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Kabuchai mini poll is battle of wits between Wetang’ula, Ruto

By Nathan Ochunge and Micah Sali | January 10th 2021

The forthcoming Kabuchai by-election is likely to be a battle of wits between Bungoma Senator Moses Wetang’ula (pictured) and Deputy President William Ruto.

While Mr Wetang’ula would be pulling all stops to ensure his Ford Kenya party retains the seat, Dr Ruto would be seeking a win for his Tangatanga team to boost his 2022 presidential bid.

The seat fell vacant following the death of James Mukwe Lusweti in December last year.

Lusweti and Bungoma Woman Rep Catherine Wambilianga were the only elected leaders from the county who stood with Wetang’ula during recent attempted coup to remove him from the helm of Ford Kenya party leadership.

Kabuchai seat has attracted at least seven candidates, namely Majimbo Kalasinga (Ford Kenya), Amos Wekesa (Federal Party of Kenya), Evans Kakai (Independent), Peter Kapanga (Independent), Dr Gasper Wafubwa (Independent), David Kibiti (former Bungoma Public Administration CEC) and Scholastic Murunga (Independent).

Political analyst and scholar Prof Nyukuri Barasa predicted a tight race pitting Majimbo and Kakai whose strong financial muscle is likely to tilt the scales.

Kakai enjoys the backing of Ruto and had earlier been expected to vie on the newly-unveiled United Democratic Alliance (UDA) party associated with the DP.

Political intrigues, including clan politics, resource endowment, Building Bridges Initiative (BBI) politics, party issues and personality could play a key role in determining the outcome of the mini poll.

Dominant clans in the constituency are Abatukuyika, Ababuya and Balako. Others are Babutu, Babulo, Bakiyabi, Bakipemule, Bamutilu and Babasaba.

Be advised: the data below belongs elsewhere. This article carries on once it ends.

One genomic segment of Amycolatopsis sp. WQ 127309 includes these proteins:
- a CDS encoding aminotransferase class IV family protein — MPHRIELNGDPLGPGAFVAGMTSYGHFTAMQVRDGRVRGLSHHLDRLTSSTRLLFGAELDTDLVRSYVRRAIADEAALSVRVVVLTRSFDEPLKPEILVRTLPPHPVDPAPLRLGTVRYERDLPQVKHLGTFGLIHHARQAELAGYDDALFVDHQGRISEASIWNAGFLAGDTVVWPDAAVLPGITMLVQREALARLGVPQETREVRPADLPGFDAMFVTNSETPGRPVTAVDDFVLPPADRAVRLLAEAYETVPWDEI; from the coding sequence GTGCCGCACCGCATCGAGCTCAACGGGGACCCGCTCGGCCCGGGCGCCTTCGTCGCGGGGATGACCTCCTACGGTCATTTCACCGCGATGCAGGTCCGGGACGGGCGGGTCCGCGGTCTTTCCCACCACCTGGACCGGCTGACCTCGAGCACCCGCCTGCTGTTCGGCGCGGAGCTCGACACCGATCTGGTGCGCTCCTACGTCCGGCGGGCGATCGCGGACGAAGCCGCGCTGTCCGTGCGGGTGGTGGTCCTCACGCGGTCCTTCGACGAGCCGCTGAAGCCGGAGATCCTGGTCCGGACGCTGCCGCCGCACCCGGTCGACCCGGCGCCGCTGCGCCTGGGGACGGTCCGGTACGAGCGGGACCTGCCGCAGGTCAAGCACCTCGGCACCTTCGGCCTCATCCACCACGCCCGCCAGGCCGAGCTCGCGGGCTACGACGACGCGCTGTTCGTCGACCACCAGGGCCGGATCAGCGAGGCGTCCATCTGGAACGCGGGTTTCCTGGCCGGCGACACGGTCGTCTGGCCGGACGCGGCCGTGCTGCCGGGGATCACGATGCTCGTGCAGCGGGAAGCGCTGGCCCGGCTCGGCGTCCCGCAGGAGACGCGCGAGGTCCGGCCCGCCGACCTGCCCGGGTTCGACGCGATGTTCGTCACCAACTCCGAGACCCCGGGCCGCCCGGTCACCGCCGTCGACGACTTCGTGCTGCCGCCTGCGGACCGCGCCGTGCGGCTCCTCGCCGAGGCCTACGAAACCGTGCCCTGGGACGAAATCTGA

Majimbo hails from the Abalako, the third largest clan across Mukuyuni and Chwele/Kabuchai wards. His mother hails from the dominant Abatukuyika clan.

Majimbo appears buoyed by the fact that he is related to former Bungoma Central MP Peter Kisuya, who appears to have a tight grip on his past political networks and may help Majimbo win some extra votes.

On the other hand, Kakai comes from Bamutilu clan and traces his roots in the family of Nathan Munoko Waliaula, a once powerful Cabinet minister during Mzee Jomo Kenyatta’s regime.

Waliaula served as MP for Bungoma Central and Minister for Public Works. He is still alive and appears to have a big say on local politics.

Opponents have labelled Kakai an outsider who is being imposed on locals by Ruto. Whether or not that could his political fortunes is anyone’s guess.

The Standard could not independently establish whether Kakai, who had earlier sought the blessings of the Bamutilu clan, is an outsider.

Kakai inherited the campaign team of the late Tale Nabangi, a rival who almost trounced the late Mukwe in 2017 elections.

He has embarked on an ambitious mission to build houses for poor locals as a way of endearing himself to the voters.

The Jubilee network in the constituency is a major boost for Kakai. Tangatanga MPs led by Sirisia MP John Waluke and Mt Elgon MP Fred Kapondi are said to be fully behind him.

He also appears to have won the hearts of the Bakipemule clan where governor Wycliffe Wangamati originates.

Dr Gasper Wafubwa, a US-based scholar, may complicate the equation, although he comes from the Omululeti, a minority clan.

Amos Wafula of Federal Party may also tilt the equation for Kalasinga given that he hails from Mukuyuni ward whose voters feel they should have an MP of their own.

The ward has never produced an MP and in the in 2013 polls, they almost produced one, the late Philip Mukuyi, who narrowly lost to Mukwe. He is likely to take a lead command in the ward, which could eat into the Ford Kenya candidate’s votes.

Political pundits say Wetang’ula could be plotting for a tough duel to guarantee the Lion party the seat. Ford Kenya rebels are said to have conspired to campaign against the party candidate.

Bungoma governor Wangamati and MPs Eseli Simiyu (Tongaren) and Wafula Wamunyinyi (Kanduyi) are said to be drumming up support for Kakai. 

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